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Old 10-08-2015, 01:13 PM   #1
Join Date: Feb 2013
Posts: 72
Olympian Heater Questions for TC

Simple questions. We'll be spending a lot of weekends up at a ski resort with our double slide Okanagan this season (well, assuming the snow returns this years). I definitely want to add an Olympian heater to the setup. At night, I'll close the dinette slide, but I have to leave the wall slide open so I can get to cabover bedroom and bathroom, etc. With that, I can find no place to mount an Olympian close to the floor without creating a fire risk. So, here come the questions:
1) Have any of you mounted an Olympian at counter height and above? Heating results?
2) If you have an Olympian, regardless of where you mounted it, what size and results?


PS: I originally planned on mounting on undersink cabinet door. However, with a careless wife and almost as careless nuggets, it would get destroyed when smashed against the neighboring drawer handles, etc. Above the counter, to the right of the window, would be okay, but I fear the heater medium would get contaminated by cooking, dinner prep, etc.

You know, I'm sure we have ever used the oven, except for storing pans. I bet I could fab a mount and mount it sideways, on the oven door. Would be fairly low and not be too close to the dinetter slide, even when the dinette slide was closed. Humm.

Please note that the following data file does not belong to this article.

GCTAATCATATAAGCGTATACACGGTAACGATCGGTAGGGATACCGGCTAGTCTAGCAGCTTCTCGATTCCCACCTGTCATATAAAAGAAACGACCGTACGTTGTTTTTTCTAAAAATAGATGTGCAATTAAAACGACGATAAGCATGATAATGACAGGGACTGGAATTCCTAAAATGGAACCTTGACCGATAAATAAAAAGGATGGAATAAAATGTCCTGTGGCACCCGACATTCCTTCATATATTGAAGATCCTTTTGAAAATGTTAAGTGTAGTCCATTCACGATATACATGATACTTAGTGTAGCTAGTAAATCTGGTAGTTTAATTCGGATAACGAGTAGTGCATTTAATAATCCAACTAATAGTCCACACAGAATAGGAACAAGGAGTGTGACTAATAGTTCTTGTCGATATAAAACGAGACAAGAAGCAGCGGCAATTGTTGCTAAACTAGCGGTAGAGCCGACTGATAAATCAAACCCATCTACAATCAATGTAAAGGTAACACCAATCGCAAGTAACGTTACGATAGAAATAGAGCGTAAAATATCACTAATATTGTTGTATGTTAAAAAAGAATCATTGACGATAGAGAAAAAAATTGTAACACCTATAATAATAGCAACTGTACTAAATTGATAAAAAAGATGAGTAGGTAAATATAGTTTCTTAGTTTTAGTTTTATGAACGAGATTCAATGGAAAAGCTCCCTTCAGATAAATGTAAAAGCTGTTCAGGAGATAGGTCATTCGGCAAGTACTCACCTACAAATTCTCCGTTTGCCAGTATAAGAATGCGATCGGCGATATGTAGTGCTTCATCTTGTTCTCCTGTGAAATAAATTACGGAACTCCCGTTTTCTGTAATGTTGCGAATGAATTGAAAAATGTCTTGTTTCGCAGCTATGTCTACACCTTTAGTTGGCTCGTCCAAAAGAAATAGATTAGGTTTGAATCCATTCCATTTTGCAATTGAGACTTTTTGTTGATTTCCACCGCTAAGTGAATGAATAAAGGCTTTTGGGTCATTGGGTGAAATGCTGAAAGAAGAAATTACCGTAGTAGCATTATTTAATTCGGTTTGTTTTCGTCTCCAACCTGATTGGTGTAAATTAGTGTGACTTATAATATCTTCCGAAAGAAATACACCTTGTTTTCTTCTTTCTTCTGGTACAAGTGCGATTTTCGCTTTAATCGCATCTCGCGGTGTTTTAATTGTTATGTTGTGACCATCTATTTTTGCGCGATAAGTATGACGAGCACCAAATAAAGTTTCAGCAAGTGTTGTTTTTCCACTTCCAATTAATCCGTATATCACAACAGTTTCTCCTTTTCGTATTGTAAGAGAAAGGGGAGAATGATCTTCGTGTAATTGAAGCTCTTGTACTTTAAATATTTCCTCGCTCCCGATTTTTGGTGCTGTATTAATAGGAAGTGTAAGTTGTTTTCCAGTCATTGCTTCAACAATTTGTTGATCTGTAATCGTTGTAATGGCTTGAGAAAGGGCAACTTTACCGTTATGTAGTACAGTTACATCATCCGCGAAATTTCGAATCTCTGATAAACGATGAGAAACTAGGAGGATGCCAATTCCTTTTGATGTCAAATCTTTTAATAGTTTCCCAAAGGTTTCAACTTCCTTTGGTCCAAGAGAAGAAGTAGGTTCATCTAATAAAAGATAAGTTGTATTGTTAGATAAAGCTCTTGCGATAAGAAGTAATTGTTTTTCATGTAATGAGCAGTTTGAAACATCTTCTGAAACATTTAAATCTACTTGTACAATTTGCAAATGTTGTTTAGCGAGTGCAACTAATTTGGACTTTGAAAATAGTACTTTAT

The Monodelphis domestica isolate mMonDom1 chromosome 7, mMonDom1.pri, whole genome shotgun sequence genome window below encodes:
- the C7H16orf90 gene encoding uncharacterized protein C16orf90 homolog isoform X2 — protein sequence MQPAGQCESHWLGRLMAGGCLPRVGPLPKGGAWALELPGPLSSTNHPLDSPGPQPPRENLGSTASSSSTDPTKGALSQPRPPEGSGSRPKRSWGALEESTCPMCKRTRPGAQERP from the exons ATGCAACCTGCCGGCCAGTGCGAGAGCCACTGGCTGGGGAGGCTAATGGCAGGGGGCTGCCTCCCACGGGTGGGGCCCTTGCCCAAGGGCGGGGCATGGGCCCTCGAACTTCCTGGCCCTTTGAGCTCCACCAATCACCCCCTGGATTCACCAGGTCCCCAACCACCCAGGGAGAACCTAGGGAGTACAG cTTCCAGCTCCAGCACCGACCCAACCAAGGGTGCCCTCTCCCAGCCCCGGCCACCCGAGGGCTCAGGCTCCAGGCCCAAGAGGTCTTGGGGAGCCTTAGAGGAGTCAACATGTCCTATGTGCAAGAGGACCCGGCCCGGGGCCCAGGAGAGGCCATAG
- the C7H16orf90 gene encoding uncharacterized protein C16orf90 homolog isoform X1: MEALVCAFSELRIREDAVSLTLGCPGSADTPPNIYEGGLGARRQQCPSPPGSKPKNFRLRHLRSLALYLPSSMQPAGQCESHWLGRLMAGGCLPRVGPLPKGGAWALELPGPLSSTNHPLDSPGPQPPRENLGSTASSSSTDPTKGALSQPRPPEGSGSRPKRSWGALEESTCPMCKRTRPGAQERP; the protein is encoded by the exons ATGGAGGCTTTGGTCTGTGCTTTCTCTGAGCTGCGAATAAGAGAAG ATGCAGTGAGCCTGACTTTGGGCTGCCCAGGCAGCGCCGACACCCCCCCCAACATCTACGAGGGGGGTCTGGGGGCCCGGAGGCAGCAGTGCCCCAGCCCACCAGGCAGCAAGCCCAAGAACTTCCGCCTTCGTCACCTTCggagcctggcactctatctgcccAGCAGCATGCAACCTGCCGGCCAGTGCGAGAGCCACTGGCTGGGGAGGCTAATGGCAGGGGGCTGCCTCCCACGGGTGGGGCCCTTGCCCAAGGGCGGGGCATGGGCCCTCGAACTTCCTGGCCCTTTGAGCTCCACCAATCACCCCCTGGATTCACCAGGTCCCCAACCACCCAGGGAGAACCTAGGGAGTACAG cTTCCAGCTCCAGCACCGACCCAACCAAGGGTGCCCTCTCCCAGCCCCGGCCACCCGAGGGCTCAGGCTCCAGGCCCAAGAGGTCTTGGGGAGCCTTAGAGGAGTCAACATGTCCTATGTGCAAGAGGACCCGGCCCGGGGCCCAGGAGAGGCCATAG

Big Okanagan on a big 4x4 Ram 5500.
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Old 10-08-2015, 01:50 PM   #2
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Location: Lake County, IL
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I have the Olympian Wave 3 mounted on an interior wall of the bedroom of the 5th wheel. I have it about 16" above the height of the bed. We have used it in just below freezing weather and, with the curtain closed,it kept the bedroom comfortable. If you are heating a larger area, or using it in cooler weather, you might want a larger one.

Don't forget that is a radiant heater, not a convection heater. As such, mounting it at counter height will be more effective than mounting it near the floor.


Retired electronics engineer. Avid paddler & birder.
2011 Silverado 2500HD, diesel, 4x4,crew cab, 8' bed
Palomino Puma 253FBS (27' 5er) & '94 19' Class B
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Old 10-08-2015, 02:38 PM   #3
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Thanks. With that, I think I'll need at least a 6 to do the job due to draftiness inherent with slides and the fact that we'll often see sub-0 temps at night. I was reading the install instructions and the heater needs a min clearance at the top of 18". With that, mounting along the backspalsh is out. I think the best solution is going to be mounting it on the cabinet door below the sink and hope it doesn't get slammed into the drawer pulls when the door is opened. Might have to come up with a springy door stop dealio to prevent that. This will shoot it up the hallway (ideal) to some extent. I think I may try the 6 and if that turns out to be too little, I have plenty of room in the bathroom for an addition 3.